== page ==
Spackle…

I am an excellent spackler.  I learned this about myself in Kindred.  Old houses with plaster walls have lots of spackling opportunities.  Cracks and years of dings and dents beg for the attention of a spackler who pays attention to detail.  You have to love those old houses, full of character and evidence of lives lived in them. No amount of spackle can change that.

I became a very skilled spackler over time – you could say I was spackling royalty – indeed, a veritable Queen of Spackling.  To be an excellent spackler you have to be able to know just the right amount to apply – not too thick and not too thin – you have to be able to exercise impecable control.  Plus, you have to possess strong technique.  Smooth and steady with an even amount of pressure. I had it all back then – mad skills and the perfect canvas on which to display them.

I no longer live in an old house with plaster walls.  No more character to find in every crack, ding and dent. Now I live in a relatively new house.  I have had to segue my spackling talent to other areas. Recently I recognized that I had been redirecting my spackling talent toward my face. 

I am not a big makeup wearer, but over time I have become quite a devotee of face lotions, creams and potions.  I was going through my daily ritual a couple of weeks back and I realized that applying my standard trifecta of face lotion, cream and potion layers was very similar to spackling.  I start with a potion (they actually call it a serum – but that is merely dressing it up a bit so they can charge more).  The potion needs to be thinly applied with smooth and steady upward strokes.  After the potion dries to the touch it is time for the lotion.  The lotion has a different consistency than the potion – thick and creamy.  The lotion requires a different amount of pressure and allows for less room for error.  Finally, the cream is applied only in the eye and lip area very gently and the application must be thinner than the lotion, but thicker than the potion.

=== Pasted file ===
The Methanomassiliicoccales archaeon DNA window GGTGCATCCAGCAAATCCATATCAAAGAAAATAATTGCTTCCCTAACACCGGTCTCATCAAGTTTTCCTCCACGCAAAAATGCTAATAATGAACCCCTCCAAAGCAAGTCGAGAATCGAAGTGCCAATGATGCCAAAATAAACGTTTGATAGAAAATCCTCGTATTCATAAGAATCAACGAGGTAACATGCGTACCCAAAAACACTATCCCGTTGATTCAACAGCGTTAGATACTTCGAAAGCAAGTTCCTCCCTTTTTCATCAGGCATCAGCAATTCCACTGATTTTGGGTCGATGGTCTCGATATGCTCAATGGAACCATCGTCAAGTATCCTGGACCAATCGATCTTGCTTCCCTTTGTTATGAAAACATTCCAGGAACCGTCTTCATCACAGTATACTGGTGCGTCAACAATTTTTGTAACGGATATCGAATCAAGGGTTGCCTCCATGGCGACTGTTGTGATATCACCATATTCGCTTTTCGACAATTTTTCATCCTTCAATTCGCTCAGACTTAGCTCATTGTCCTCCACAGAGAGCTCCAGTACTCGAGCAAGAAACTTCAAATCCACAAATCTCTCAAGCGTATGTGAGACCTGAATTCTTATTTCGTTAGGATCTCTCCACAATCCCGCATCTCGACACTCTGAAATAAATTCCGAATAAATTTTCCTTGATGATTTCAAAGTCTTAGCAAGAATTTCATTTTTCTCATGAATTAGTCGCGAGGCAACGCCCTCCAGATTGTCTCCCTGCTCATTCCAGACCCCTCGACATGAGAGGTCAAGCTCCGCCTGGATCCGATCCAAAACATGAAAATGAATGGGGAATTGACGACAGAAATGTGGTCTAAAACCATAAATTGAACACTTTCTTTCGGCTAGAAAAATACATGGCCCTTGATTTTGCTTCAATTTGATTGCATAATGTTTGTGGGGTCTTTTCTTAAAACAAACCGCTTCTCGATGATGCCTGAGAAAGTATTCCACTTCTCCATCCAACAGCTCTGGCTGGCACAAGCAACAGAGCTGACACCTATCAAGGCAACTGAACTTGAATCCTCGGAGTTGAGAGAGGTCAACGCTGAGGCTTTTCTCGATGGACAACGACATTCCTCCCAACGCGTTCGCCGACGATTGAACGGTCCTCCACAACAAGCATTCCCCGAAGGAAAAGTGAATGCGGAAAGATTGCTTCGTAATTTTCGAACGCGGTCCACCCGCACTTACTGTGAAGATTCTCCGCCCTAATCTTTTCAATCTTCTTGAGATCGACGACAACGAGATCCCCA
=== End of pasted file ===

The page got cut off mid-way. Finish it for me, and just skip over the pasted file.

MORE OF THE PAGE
Three layers, three different applications – all of which require impecable control and strong technique.  I surmise it is good I moved to a newer house without plaster walls as it was probably a good time to redirect my spackle talents.   My face, like the old plaster house, requires fairly constant attention; undoubtedly, my laugh lines and wrinkles are not unlike the house’s cracks, dings and dents.  Perhaps my face evidences other qualities the old house in Kindred had – character and evidence of a live lived in it.  Let’s hope no amount of lotion, cream or potion can change that.

Day two hundred and forty-eight of the new forty – obla di obla da

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